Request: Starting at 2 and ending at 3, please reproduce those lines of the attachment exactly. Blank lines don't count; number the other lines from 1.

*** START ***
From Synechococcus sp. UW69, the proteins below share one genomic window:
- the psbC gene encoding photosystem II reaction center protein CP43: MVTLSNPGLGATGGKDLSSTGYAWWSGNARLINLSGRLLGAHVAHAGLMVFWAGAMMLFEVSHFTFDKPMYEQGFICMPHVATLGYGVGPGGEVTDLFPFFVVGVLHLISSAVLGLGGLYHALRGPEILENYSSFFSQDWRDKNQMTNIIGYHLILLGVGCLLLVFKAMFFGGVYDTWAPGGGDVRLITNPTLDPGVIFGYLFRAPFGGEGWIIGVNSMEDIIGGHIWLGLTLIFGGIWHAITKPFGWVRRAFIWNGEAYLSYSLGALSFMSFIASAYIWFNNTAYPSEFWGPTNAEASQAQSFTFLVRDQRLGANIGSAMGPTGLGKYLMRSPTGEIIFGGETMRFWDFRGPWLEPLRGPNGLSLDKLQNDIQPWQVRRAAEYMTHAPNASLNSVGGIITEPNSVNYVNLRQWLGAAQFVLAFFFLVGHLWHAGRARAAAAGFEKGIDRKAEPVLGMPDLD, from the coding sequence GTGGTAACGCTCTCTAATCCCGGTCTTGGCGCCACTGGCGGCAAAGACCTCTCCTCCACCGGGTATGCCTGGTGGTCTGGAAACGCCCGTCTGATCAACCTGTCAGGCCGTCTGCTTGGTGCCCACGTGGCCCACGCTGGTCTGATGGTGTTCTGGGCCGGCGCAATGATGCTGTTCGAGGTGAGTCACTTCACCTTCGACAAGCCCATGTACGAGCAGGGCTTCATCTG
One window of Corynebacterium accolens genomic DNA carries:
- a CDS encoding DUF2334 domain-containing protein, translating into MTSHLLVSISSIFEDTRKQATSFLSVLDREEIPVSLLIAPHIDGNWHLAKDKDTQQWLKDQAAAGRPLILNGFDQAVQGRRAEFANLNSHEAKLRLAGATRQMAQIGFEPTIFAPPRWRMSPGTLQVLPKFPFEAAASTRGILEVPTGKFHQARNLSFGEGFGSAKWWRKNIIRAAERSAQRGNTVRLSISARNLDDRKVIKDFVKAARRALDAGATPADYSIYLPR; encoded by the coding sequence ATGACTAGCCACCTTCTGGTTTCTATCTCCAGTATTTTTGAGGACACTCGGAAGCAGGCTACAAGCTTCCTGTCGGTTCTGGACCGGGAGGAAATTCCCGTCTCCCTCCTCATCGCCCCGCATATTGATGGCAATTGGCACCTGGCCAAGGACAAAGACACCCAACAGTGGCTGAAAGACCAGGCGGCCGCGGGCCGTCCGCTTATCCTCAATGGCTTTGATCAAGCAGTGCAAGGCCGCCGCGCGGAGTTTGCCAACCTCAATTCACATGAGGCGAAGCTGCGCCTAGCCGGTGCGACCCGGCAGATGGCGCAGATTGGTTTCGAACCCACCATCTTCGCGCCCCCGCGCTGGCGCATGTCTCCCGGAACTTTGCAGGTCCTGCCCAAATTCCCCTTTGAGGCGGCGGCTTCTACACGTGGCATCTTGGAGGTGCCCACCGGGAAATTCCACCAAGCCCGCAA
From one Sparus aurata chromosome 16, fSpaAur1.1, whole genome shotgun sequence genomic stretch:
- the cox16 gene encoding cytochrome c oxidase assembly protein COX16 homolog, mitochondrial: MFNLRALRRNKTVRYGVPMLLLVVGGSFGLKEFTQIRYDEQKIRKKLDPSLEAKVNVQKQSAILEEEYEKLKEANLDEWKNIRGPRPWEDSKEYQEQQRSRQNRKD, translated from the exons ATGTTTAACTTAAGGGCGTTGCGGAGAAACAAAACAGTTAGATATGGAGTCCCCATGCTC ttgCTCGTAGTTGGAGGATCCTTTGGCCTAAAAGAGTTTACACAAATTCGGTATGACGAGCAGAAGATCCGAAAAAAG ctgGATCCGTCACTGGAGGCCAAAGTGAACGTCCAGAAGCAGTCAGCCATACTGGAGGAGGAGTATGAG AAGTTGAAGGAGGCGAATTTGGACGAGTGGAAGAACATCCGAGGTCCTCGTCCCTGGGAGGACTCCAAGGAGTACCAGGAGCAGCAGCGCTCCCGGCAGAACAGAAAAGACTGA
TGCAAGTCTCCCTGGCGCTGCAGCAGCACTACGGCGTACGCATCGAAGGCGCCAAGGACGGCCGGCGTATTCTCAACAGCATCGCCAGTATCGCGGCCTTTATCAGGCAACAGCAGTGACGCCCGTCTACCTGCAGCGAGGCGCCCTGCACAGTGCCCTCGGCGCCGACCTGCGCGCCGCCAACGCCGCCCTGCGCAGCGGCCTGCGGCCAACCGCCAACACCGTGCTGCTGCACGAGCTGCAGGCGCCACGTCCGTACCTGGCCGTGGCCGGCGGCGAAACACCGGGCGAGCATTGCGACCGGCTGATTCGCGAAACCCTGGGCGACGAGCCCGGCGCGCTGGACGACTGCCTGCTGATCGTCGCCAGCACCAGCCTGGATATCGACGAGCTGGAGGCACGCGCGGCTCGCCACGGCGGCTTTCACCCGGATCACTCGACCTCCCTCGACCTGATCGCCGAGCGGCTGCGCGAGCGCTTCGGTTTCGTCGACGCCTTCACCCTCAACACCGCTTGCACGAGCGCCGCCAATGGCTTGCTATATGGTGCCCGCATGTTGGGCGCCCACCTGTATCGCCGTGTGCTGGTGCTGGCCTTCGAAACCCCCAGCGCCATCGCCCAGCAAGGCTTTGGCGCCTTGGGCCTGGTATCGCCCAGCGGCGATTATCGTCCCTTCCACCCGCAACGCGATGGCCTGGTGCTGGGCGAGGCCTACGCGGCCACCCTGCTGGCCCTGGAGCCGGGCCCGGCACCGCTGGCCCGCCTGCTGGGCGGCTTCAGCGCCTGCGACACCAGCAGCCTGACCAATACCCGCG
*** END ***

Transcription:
- the psbC gene encoding photosystem II reaction center protein CP43: MVTLSNPGLGATGGKDLSSTGYAWWSGNARLINLSGRLLGAHVAHAGLMVFWAGAMMLFEVSHFTFDKPMYEQGFICMPHVATLGYGVGPGGEVTDLFPFFVVGVLHLISSAVLGLGGLYHALRGPEILENYSSFFSQDWRDKNQMTNIIGYHLILLGVGCLLLVFKAMFFGGVYDTWAPGGGDVRLITNPTLDPGVIFGYLFRAPFGGEGWIIGVNSMEDIIGGHIWLGLTLIFGGIWHAITKPFGWVRRAFIWNGEAYLSYSLGALSFMSFIASAYIWFNNTAYPSEFWGPTNAEASQAQSFTFLVRDQRLGANIGSAMGPTGLGKYLMRSPTGEIIFGGETMRFWDFRGPWLEPLRGPNGLSLDKLQNDIQPWQVRRAAEYMTHAPNASLNSVGGIITEPNSVNYVNLRQWLGAAQFVLAFFFLVGHLWHAGRARAAAAGFEKGIDRKAEPVLGMPDLD, from the coding sequence GTGGTAACGCTCTCTAATCCCGGTCTTGGCGCCACTGGCGGCAAAGACCTCTCCTCCACCGGGTATGCCTGGTGGTCTGGAAACGCCCGTCTGATCAACCTGTCAGGCCGTCTGCTTGGTGCCCACGTGGCCCACGCTGGTCTGATGGTGTTCTGGGCCGGCGCAATGATGCTGTTCGAGGTGAGTCACTTCACCTTCGACAAGCCCATGTACGAGCAGGGCTTCATCTG
One window of Corynebacterium accolens genomic DNA carries: